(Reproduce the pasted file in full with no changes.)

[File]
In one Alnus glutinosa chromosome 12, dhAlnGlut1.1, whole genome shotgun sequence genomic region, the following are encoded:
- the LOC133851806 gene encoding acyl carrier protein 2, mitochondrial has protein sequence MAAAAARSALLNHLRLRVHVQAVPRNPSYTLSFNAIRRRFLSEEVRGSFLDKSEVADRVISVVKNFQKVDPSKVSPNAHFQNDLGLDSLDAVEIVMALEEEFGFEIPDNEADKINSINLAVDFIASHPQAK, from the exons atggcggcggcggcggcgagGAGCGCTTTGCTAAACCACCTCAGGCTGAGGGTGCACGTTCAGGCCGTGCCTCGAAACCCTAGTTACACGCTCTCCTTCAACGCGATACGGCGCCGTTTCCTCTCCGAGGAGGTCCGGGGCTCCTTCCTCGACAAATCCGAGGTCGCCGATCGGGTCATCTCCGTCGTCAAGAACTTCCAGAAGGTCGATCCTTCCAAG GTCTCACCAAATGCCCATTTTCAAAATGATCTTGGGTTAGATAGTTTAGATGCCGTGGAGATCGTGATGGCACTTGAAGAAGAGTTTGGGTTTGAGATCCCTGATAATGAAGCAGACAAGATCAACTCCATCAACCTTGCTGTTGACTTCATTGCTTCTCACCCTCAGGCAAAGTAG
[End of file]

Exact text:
In one Alnus glutinosa chromosome 12, dhAlnGlut1.1, whole genome shotgun sequence genomic region, the following are encoded:
- the LOC133851806 gene encoding acyl carrier protein 2, mitochondrial has protein sequence MAAAAARSALLNHLRLRVHVQAVPRNPSYTLSFNAIRRRFLSEEVRGSFLDKSEVADRVISVVKNFQKVDPSKVSPNAHFQNDLGLDSLDAVEIVMALEEEFGFEIPDNEADKINSINLAVDFIASHPQAK, from the exons atggcggcggcggcggcgagGAGCGCTTTGCTAAACCACCTCAGGCTGAGGGTGCACGTTCAGGCCGTGCCTCGAAACCCTAGTTACACGCTCTCCTTCAACGCGATACGGCGCCGTTTCCTCTCCGAGGAGGTCCGGGGCTCCTTCCTCGACAAATCCGAGGTCGCCGATCGGGTCATCTCCGTCGTCAAGAACTTCCAGAAGGTCGATCCTTCCAAG GTCTCACCAAATGCCCATTTTCAAAATGATCTTGGGTTAGATAGTTTAGATGCCGTGGAGATCGTGATGGCACTTGAAGAAGAGTTTGGGTTTGAGATCCCTGATAATGAAGCAGACAAGATCAACTCCATCAACCTTGCTGTTGACTTCATTGCTTCTCACCCTCAGGCAAAGTAG